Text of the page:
Monday, September 16, 2019
FRYEAN MYTHOS: *adventure*
CAMPBELLIAN FUNCTIONS: *cosmological, sociological*
Michael Crichton scored a double-threat in the seventies by both writing and directing successful thrillers like 1973's WESTWORLD and 1978's COMA. However, he didn't have as much success in the eighties, largely bombing out with both 1981's LOOKER and 1984's RUNAWAY, and didn't regain his Hollywood mojo until Spielberg adapted JURASSIC PARK in 1993.
RUNAWAY takes place in a near-future America wherein all sorts of robot-servants have become regular presences in both home and work environments. But because robots sometimes go haywire, even becoming "runaways," police departments have to have special officers trained in dealing with berserk mechanisms. Thompson (Cynthia Rhodes), a new lady cop joins the robot-patrol department, and so becomes the audience's viewpoint character as she learns about her duties and her new superior, laid-back "old hand" Ramsey (Tom Selleck). Ramsey tells Thompson that most of their duties in robot-stopping are mundane. Since this wouldn't make a good movie, Ramsey is almost immediately proven wrong when the two of them stumble across the plans of mad engineer Charles Luther (Gene Simmons) to sell forbidden technology on the black market. Luther programs robots to attack the investigators, though most of these killer mechanisms are small devices, ranging from tiny heat-seeking missiles and "spider robots." Kirstie Alley plays one of Luther's former allies, whom Ramsey must protect.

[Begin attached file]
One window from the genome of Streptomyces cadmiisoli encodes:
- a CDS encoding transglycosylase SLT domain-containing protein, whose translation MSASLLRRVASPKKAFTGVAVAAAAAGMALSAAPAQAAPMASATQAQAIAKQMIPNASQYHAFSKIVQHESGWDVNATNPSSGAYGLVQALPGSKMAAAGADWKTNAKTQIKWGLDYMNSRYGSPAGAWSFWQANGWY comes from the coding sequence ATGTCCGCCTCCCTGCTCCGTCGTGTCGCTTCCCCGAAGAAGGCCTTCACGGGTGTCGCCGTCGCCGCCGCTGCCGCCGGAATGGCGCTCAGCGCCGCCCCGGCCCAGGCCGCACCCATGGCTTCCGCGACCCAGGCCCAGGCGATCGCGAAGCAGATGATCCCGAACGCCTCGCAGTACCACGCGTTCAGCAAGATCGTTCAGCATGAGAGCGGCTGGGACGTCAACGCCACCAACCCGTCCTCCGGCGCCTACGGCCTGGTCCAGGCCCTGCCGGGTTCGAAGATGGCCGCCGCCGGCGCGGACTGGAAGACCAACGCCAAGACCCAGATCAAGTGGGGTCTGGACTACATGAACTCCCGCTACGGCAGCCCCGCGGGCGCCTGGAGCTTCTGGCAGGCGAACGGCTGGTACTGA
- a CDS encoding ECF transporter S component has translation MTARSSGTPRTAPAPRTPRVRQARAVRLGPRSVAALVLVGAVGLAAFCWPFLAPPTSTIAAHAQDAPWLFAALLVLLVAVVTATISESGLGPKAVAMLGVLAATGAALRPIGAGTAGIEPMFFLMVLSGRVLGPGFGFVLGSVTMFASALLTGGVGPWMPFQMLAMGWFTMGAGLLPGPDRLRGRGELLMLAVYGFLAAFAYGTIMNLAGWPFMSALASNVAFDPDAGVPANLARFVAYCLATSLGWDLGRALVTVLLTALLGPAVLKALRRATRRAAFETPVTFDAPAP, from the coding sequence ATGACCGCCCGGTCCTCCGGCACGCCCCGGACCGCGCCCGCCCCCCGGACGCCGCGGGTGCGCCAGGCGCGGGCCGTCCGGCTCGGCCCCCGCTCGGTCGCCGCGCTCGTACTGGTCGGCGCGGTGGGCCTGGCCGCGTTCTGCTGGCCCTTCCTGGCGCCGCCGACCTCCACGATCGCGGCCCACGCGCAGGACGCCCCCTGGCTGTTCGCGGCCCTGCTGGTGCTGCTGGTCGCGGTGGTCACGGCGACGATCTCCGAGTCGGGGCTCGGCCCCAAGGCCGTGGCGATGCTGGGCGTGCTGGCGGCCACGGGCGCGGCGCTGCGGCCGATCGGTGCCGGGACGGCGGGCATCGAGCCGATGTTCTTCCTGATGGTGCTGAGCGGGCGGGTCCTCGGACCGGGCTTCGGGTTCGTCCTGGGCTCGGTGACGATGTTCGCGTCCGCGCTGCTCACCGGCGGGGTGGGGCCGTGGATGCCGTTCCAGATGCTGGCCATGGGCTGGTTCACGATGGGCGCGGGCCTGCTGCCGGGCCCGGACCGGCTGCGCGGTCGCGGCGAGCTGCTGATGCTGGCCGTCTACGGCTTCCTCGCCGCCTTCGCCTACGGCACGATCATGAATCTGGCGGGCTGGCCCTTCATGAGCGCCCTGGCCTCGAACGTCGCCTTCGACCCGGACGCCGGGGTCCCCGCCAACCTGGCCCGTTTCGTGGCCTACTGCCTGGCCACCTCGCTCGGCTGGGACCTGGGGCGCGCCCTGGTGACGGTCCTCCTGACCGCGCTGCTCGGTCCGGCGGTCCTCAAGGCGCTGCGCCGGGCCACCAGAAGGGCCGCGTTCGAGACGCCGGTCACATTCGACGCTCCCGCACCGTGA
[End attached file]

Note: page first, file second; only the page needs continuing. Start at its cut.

It's not hard to see why RUNAWAY tanked. Crichton's enthusiasm for the film's gimmicks resulted in a complete neglect of any interesting characters. Ramsey has a lovable kid and a complex about heights possibly borrowed from Hitchcock's VERTIGO. Thompson has a thing for Ramsey but he seems to like Kirstie's character better. Alley, who is no means a favorite of mine, nevertheless provides the only compelling acting in the film, with Selleck particularly proving soporific.
The film's only interest for me was that of giving TV's original "Magnum P.I." a SF-hero role, which was so underwhelming that I'm quite happy Selleck was not selected to play Indiana Jones.